It can be a terrifying experience to feel like you’re coming down with something, and wonder whether it could be (COVID-19). That’s especially true of common symptoms like nausea, which can also be triggered by anxiety and other illnesses, such as the flu. Is nausea a symptom of coronavirus?
The answer is that, yes, nausea has been reported in research studies as a symptom of coronavirus in some patients. However, it’s not the most common symptom. Still, gastrointestinal issues, of which nausea is one, have been found in COVID-19 patients, and one study says they may be early symptoms of the virus. That doesn’t mean you have coronavirus, however. Many different things can cause nausea in people. The best suggestion is to check with your doctor.
Symptoms can vary by person, but people who’ve had it often describe feeling like a mild cold is coming on before being socked with a fever, a dry cough, and shortness of breath. However, others are asymptomatic or experience other symptoms, such as diarrhea, fatigue, a sore throat, a runny nose, and a headache.
According to NBC News, coronavirus often starts out slowly, and experts say that, “very often,” the earliest symptoms are “minor physical complaints — slight cough, headache, low-grade fever,” that gradually get worse.
Loss of taste and smell and red rimmed eyes have also emerged as possible symptoms of COVID-19.
Nausea – and other digestive issues like vomiting, diarrhea, abdominal pain, and lack of appetite – have all been documented as symptoms seen in coronavirus patients. Diarrhea, vomiting and abdominal pain may be early symptoms of coronavirus in some cases.
“Coronavirus disease 2019 (COVID-19) most commonly presents with respiratory symptoms, including cough, shortness of breath, and sore throat. However, digestive symptoms also occur in patients with COVID-19 and are often described in outpatients with less severe disease,” researchers in a study in The American Journal of Gastroenterology found.
That study found that the early symptoms of coronavirus can be gastrointestinal, with respiratory symptoms coming later: “In some cases, the digestive symptoms, particularly diarrhea, can be the initial presentation of COVID-19, and may only later or never present with respiratory symptoms or fever.”
However, the three most prevalent symptoms are a fever, a dry cough, and shortness of breath.
Absence of those things doesn’t mean you don’t have it, though. The scientific community is just starting to understand COVID-19. However, some research studies have sketched out the prevalence of different symptoms in patients with it. You can see those breakdowns later in this article.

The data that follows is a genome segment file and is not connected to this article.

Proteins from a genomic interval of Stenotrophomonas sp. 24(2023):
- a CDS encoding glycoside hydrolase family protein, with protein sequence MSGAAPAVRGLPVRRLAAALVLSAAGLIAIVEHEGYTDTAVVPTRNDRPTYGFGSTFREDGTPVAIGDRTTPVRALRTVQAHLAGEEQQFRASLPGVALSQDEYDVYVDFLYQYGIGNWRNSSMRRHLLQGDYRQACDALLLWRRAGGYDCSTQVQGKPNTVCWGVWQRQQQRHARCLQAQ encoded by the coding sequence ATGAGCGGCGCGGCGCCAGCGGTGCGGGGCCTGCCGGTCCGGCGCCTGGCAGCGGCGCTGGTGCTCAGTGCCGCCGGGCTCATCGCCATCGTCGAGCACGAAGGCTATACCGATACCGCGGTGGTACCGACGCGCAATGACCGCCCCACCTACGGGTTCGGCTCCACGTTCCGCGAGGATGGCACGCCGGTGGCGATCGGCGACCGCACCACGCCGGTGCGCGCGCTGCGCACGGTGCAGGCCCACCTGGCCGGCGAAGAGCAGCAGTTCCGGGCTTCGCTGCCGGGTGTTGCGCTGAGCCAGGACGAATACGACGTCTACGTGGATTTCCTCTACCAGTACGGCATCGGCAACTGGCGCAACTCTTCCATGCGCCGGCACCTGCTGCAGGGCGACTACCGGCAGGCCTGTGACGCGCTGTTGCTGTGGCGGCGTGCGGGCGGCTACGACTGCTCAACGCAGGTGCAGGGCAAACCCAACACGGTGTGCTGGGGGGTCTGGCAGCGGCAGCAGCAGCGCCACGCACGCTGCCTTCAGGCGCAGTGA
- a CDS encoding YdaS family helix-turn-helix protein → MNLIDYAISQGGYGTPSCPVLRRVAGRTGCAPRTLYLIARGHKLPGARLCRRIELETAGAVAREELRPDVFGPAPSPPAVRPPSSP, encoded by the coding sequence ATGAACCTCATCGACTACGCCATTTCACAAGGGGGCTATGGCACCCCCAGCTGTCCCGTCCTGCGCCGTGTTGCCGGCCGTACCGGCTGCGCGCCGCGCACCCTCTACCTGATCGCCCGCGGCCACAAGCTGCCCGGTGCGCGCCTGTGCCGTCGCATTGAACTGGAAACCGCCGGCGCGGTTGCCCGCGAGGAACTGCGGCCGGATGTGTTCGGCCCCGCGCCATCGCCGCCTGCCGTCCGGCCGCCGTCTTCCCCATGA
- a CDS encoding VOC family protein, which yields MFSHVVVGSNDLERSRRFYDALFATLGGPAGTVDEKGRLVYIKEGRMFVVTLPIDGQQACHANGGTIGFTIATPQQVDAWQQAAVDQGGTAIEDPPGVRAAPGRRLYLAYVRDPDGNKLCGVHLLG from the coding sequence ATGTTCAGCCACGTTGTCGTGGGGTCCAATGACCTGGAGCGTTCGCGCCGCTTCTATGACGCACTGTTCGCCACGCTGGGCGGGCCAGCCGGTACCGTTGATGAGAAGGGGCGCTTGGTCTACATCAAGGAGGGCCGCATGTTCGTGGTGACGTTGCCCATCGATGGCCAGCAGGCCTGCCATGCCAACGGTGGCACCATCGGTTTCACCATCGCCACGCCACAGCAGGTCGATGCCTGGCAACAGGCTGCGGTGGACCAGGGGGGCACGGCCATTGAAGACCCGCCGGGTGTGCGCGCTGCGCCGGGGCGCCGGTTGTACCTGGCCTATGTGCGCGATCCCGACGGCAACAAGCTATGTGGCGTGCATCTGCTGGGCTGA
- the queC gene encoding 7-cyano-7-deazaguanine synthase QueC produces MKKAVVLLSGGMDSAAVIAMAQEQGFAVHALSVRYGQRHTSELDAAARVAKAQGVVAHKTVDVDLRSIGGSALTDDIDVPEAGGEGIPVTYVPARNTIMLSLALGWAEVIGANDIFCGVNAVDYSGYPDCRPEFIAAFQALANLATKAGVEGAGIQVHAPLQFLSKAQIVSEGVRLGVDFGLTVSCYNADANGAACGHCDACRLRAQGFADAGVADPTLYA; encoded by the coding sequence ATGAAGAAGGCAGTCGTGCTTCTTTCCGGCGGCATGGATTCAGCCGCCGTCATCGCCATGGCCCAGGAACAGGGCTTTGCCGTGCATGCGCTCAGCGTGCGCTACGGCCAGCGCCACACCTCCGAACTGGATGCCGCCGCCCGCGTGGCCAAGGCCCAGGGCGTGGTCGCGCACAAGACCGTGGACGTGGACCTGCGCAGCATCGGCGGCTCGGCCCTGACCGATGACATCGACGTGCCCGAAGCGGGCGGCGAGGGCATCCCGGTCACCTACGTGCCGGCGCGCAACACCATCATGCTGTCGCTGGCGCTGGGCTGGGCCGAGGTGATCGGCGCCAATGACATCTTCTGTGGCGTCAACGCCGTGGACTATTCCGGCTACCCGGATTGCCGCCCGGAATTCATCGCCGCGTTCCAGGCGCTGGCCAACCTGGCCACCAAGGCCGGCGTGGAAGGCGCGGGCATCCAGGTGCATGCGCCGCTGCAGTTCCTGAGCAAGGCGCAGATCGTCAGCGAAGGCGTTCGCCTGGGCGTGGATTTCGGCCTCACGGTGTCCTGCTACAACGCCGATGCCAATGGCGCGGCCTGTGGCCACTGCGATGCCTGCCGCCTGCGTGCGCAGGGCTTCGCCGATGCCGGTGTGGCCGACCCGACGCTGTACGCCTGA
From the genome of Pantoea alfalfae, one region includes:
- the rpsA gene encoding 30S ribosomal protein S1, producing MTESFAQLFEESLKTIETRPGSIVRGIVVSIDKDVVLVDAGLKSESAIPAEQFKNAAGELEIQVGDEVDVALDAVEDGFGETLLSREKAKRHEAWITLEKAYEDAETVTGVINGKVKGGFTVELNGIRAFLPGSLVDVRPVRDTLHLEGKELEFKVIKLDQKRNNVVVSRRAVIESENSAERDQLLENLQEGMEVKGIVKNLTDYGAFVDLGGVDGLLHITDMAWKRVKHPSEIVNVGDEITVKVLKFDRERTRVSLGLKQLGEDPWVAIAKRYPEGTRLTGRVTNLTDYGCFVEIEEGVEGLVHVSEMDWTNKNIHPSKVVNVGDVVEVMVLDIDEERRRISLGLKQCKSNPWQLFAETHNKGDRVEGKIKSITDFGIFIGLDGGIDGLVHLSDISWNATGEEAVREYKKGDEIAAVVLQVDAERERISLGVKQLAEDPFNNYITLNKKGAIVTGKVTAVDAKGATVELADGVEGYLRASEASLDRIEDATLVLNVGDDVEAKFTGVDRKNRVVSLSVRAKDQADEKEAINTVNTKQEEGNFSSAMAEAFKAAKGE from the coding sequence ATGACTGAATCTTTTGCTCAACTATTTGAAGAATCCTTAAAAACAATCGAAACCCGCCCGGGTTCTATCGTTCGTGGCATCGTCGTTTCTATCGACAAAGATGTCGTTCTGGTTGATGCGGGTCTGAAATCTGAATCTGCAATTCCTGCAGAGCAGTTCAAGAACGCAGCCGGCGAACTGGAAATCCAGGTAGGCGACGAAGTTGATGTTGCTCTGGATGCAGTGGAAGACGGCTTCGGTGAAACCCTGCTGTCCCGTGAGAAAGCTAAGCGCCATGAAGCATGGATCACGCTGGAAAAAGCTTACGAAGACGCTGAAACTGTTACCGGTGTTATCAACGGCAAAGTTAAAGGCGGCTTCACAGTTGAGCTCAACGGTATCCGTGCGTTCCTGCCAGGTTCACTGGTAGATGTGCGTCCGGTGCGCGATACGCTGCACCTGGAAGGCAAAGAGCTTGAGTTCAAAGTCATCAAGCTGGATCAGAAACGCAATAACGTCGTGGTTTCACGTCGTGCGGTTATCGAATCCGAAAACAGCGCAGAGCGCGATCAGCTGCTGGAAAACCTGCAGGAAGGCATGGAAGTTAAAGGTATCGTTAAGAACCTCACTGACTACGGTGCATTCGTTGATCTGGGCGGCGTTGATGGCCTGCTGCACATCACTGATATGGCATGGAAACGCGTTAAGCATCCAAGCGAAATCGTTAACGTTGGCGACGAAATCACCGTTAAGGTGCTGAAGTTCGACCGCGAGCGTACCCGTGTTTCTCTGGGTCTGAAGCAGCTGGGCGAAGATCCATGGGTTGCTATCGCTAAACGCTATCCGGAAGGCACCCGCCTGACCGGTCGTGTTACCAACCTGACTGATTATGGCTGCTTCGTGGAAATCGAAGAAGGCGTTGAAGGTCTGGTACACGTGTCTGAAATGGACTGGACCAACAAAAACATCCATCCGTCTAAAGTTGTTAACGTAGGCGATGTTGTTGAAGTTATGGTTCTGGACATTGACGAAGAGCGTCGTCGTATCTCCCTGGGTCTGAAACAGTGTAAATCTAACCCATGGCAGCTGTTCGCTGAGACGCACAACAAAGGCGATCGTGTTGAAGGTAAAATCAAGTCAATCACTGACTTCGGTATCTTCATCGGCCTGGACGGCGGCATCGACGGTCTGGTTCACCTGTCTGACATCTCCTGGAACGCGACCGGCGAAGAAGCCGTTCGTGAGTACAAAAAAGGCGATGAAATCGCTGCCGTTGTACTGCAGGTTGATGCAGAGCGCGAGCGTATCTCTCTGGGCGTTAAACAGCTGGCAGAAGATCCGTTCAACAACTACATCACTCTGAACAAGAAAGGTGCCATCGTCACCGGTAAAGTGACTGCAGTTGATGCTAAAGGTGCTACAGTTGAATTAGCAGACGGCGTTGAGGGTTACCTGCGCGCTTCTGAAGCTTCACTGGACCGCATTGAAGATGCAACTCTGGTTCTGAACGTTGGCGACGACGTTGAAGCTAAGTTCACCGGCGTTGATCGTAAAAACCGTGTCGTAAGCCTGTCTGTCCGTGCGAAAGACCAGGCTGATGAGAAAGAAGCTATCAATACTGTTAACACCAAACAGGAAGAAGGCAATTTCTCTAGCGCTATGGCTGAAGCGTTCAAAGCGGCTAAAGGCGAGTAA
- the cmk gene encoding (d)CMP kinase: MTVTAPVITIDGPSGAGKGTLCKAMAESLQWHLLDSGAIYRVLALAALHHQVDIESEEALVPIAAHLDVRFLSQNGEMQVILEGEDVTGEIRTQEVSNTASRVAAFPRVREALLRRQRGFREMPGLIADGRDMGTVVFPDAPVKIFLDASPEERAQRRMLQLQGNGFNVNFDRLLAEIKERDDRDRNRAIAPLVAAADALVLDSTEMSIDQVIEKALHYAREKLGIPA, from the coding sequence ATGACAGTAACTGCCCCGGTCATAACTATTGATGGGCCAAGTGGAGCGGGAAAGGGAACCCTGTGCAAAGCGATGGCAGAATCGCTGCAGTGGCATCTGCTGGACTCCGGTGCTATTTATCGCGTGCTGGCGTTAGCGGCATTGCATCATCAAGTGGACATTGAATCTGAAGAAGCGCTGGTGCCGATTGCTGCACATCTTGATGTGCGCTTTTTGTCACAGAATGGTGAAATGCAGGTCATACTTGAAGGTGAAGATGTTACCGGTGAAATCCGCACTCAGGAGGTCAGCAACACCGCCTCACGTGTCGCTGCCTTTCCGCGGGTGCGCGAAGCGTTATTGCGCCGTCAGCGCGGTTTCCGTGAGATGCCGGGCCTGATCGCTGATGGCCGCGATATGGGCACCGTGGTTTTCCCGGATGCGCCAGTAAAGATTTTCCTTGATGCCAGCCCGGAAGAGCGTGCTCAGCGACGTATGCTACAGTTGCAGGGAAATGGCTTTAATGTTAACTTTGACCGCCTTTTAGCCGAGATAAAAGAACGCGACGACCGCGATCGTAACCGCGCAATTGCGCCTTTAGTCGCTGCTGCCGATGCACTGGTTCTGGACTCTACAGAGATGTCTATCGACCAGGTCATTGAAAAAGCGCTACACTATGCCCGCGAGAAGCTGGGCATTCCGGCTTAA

“The most common symptoms of COVID-19, the disease caused by the new coronavirus, are fever, cough and shortness of breath,” according to John Hopkins Medicine. “Some patients also have body aches, runny nose, sore throat or diarrhea. If you have a sore throat and think you have been exposed to the new coronavirus, contact a health care provider by phone and discuss your risk.”
Here’s what you need to know:
Gastrointestinal Issues Have Been Noted in COVID-19 Patients
A study from the Wuhan Medical Treatment Expert Group for COVID-19 appeared in The American Journal of Gastroenterology. It studied 204 people who received medical care for COVID-19. You can find the study here. The researchers found that digestive problems were far more common in coronavirus patients than other studies indicated, writing that “half of patients in our cohort reported a digestive symptom.” However, that statistic was inflated by including people reporting a loss of appetite.
They concluded: “Although most patients presented to the hospital with fever or respiratory symptoms, we found that 103 patients (50.5%) reported a digestive symptom, including lack of appetite (81 [78.6%] cases), diarrhea (35 [34%] cases), vomiting (4 [3.9%] cases), and abdominal pain (2 [1.9%] cases).”
The researchers noted:
If lack of appetite is excluded from the analysis (since it is less specific for the gastrointestinal tract), there were 38 total cases (18.6%) where patients presented with a gastrointestinal-specific symptom, including diarrhea, vomiting, or abdominal pain. Patients with digestive symptoms had a significantly longer time from onset to admission than patients without digestive symptoms (9.0 days vs. 7.3 days). In 6 cases there were digestive symptoms but no respiratory symptoms. As the severity of the disease increased, digestive symptoms became more pronounced. Patients with digestive symptoms had higher mean liver enzyme levels, lower monocyte count, longer prothrombin time, and received more antimicrobial treatment than those without digestive symptoms.